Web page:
He coveteth greedily all the day long: but the righteous giveth and spareth not. - Proverbs 21:26
Here the Lord is talking about two peoples; the slothful and the righteous.
The slothful coveteth greedily, but his lazy nature hold's him back from honestly achieving what he covets: which is why he covets all day long.
Most times, we don't even realise we are coveting. We just look at a picture of something or a car or house or house or body and start to want it. From there, if we let the seed of lust sow, we want it more, then we want it badly, then we can't live without it. Then, we do what needs to be done to get it!
Of the ten commandments, the one God finishes with deals with this sin and is very powerful. It is the pointy arrow that hits us all in the area of lust; thou shalt not covet.
Satan is like the slothful coveter, lusting after and trying to take a kingdom built by someone else. This image is who we become like when we covet.
Instead of coveting, we should teach ourselves to give more.
The Bible is a book filled with giving from the garden in Genesis to the end of Revelation.
In the beginning, God gave a garden, a beautiful environment, and a world, to humanity. At the completion in Revelation, He finishes with a reminder to us that He also gave His only begotten son. In 22:17, the Lord says, "And whosoever will, let him take the water of life freely."
The Lord intimates that a part of righteousness is having a giving nature, where we don't count the cost. Jesus suggests we do count the cost in building the kingdom within, but not when it comes to giving. He doesn't want to see meanness in our charity. He doesn't want us to turn out like the coveting slothful, but being covetous over our own pennies. We don't want to be known as penny-pinchers while others are going hungry or in need of clothes, or short of cash to pay urgent bills.
We can become quite fearful of giving, thinking we may not get that money back. God has given us much, but we are too scared to pass some of it on.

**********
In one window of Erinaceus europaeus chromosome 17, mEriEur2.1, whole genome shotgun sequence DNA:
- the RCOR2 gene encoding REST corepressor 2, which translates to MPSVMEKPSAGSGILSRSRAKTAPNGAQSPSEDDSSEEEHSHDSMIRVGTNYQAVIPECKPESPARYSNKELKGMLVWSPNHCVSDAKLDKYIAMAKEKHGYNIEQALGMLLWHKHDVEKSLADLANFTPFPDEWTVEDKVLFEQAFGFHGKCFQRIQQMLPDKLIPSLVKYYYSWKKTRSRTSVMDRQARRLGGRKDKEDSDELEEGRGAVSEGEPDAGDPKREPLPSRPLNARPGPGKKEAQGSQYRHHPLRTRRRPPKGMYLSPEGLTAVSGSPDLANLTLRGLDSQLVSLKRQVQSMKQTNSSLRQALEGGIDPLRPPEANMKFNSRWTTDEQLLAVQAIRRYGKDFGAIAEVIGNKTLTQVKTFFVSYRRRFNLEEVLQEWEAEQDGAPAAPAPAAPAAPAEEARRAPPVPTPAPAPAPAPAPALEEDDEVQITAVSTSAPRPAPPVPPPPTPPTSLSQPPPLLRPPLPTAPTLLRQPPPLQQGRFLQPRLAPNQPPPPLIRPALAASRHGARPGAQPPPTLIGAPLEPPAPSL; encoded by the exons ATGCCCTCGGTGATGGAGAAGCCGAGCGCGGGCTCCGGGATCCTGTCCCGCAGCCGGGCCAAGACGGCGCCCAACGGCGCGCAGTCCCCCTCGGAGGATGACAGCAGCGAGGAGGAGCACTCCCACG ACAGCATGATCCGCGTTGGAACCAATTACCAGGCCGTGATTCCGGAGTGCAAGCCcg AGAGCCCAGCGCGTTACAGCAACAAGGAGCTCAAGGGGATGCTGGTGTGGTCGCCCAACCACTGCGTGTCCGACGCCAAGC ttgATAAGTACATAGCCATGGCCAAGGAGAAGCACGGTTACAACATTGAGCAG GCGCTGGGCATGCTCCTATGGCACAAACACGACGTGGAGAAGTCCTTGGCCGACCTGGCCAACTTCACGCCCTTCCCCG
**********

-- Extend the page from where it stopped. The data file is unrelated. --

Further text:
Ecclesiastes 11:1 "Cast thy bread upon the waters: for thou shalt find it after many days."
This verse hints that we shouldn't be mean in our giving. The Lord says to cast our bread upon the waters, which sounds quite bizarre. If we did that literally, do we think it would come back to us after many days, or perish or be eaten by fish?
He means us not to be afraid to cast it wide and far away if necessary.
This casting away is what we are frightened to do! The Lord gives us the water of life freely, yet we find it hard to part with a few dollars. If anything sounds odd, that does. We get eternal life for free but are too fearful of giving a little money. God is asking us the give as freely as He gave to us. He doesn't want us to be foolish, but not mean either.
Also, Matthew 6:26 shames us when we think greedily. He says, "Look at the birds of the air, for they neither sow nor reap nor gather into barns; yet your heavenly Father feeds them. Are you not of more value than they?" This comes down to trust in Him. We lack trust when we become mean.
God is no person's debtor. 2 Corinthians 9:7, says, "Every man according as he purposeth in his heart, so let him give; not grudgingly, or of necessity: for God loveth a cheerful giver."
God wants us to be more than givers; He wants us to be 'cheerful' givers like He is, as THAT is righteous!
Today’s prayer: Dear Lord, thank you for the sense of giving and the great feeling that comes from it. Please help me to be a cheerful giver, and trust that, whether the money I give comes back to me or not, it has done its purpose. Please help me not to be covetous over anything that only lasts until this world finishes.